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Radiology. 2006 Sep;240(3):623-38.

CT imaging of colitis.

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  • 1Department of Radiology, University of California San Francisco, San Francisco, CA 94143-0628, USA.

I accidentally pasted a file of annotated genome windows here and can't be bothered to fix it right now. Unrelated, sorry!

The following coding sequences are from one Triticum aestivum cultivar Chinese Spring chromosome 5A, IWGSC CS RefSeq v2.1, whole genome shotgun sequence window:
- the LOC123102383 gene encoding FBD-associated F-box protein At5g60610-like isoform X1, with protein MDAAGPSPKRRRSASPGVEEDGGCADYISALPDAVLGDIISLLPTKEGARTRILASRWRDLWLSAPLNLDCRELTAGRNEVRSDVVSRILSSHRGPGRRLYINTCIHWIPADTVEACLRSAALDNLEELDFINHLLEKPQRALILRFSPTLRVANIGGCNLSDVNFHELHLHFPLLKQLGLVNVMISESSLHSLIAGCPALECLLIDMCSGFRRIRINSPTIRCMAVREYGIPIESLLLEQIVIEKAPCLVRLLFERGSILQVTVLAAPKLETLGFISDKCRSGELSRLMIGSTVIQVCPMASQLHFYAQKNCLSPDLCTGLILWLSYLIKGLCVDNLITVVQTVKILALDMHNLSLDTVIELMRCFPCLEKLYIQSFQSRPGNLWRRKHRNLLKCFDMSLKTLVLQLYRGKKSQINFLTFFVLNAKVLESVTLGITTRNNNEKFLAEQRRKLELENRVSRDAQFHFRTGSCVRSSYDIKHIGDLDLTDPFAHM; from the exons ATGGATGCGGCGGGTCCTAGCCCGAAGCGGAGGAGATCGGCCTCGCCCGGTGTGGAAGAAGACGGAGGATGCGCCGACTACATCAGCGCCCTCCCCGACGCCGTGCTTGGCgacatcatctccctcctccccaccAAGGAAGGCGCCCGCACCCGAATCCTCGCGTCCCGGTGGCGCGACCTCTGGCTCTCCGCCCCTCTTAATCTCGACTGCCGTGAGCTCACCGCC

Computed tomography (CT) is widely used to assess patients with nonspecific abdominal pain or who are suspected of having colitis. The authors recommend multidetector CT with oral, rectal, and intravenous contrast material and thin sections, which can accurately demonstrate inflammatory changes in the colonic wall and help assess the extent of disease. In most cases, the final diagnosis of the type of colitis is based on clinical and laboratory data and colonoscopic and biopsy findings, but specific CT features help narrow the differential diagnosis. Ulcerative colitis is distinguished from granulomatous colitis (Crohn disease) in terms of location of involvement, extent and appearance of colonic wall thickening, and type of complications. Ulcerative colitis and Crohn disease (granulomatous colitis) are rarely associated with ascites, which is often seen in infectious, ischemic, and pseudomembranous colitis. Pseudomembranous colitis also demonstrates marked wall thickening and, occasionally, skip areas but is associated with broad-spectrum antibiotic treatment or chemotherapy. Neutropenic colitis is characterized by right-sided colonic and ileal involvement, whereas ischemic colitis is characterized by vascular distribution pattern and history. Diverticulitis is a focal asymmetric process with fascial thickening and inflamed diverticula. Dilatation of a thick-walled appendix with increased enhancement and adjacent stranding suggests appendicitis, but inflammatory changes may extend to the cecum and terminal ileum. Epiploic appendagitis is a focal rim-enhancing area next to the colon, usually without any substantial colonic wall thickening.

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